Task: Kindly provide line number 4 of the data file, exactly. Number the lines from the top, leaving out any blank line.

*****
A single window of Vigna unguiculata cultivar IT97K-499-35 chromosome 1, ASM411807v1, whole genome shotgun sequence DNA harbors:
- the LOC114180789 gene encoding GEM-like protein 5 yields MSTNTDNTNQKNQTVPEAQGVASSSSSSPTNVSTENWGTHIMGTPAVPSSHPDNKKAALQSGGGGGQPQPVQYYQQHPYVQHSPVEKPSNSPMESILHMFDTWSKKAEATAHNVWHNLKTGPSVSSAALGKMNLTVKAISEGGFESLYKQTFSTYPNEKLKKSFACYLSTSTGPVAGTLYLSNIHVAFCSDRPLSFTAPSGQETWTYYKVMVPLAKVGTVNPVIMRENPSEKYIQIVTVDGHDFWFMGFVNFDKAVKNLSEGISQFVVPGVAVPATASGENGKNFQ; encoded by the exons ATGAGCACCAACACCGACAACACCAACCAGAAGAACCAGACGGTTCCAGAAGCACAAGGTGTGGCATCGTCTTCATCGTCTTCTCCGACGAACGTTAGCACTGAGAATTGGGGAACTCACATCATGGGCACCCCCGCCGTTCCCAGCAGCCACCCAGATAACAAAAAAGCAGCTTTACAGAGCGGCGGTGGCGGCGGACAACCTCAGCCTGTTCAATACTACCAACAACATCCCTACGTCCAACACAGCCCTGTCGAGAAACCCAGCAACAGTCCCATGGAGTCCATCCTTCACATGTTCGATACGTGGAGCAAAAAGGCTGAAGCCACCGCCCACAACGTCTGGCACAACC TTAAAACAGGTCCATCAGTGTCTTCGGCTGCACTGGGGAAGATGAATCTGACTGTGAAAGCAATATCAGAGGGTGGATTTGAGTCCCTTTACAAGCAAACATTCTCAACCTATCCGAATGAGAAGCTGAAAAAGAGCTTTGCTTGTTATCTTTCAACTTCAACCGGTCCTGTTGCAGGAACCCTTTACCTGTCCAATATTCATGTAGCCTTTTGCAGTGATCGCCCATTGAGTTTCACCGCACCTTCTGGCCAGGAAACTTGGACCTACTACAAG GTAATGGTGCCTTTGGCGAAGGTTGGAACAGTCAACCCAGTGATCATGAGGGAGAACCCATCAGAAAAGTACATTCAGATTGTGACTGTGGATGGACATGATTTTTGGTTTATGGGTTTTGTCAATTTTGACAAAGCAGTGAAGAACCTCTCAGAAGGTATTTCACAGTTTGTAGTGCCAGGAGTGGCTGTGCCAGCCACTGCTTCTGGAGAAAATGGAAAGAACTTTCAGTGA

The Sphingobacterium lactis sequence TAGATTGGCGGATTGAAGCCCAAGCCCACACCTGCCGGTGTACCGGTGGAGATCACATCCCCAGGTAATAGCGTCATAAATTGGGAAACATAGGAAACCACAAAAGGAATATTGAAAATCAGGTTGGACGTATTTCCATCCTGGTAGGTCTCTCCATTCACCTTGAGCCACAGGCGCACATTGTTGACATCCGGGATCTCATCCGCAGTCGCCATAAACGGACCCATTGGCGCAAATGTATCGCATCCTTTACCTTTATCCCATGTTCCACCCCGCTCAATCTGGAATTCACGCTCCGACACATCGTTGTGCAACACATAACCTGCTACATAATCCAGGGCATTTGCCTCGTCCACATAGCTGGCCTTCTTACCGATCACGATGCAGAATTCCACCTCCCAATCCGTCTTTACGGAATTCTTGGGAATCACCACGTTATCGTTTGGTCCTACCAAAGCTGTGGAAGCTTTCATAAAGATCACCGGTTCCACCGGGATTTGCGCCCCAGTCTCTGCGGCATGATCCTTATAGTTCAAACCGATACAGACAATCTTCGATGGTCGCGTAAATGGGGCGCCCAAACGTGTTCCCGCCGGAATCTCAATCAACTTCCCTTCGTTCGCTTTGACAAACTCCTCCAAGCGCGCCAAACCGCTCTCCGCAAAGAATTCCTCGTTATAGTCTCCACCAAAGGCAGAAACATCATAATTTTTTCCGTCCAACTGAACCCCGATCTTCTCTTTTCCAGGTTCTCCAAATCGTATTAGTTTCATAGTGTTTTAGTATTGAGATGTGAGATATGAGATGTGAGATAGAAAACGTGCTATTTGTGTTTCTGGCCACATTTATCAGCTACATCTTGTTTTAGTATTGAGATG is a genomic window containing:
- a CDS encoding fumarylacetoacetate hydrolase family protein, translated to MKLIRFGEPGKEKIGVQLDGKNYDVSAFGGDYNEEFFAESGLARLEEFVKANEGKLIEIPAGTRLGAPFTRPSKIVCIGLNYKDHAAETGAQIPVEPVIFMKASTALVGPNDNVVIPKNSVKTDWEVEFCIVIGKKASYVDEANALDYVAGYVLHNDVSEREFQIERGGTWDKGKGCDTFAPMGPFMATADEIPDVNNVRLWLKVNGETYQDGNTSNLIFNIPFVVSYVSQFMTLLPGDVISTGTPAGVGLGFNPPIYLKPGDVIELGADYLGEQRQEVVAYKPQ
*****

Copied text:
- a CDS encoding fumarylacetoacetate hydrolase family protein, translated to MKLIRFGEPGKEKIGVQLDGKNYDVSAFGGDYNEEFFAESGLARLEEFVKANEGKLIEIPAGTRLGAPFTRPSKIVCIGLNYKDHAAETGAQIPVEPVIFMKASTALVGPNDNVVIPKNSVKTDWEVEFCIVIGKKASYVDEANALDYVAGYVLHNDVSEREFQIERGGTWDKGKGCDTFAPMGPFMATADEIPDVNNVRLWLKVNGETYQDGNTSNLIFNIPFVVSYVSQFMTLLPGDVISTGTPAGVGLGFNPPIYLKPGDVIELGADYLGEQRQEVVAYKPQ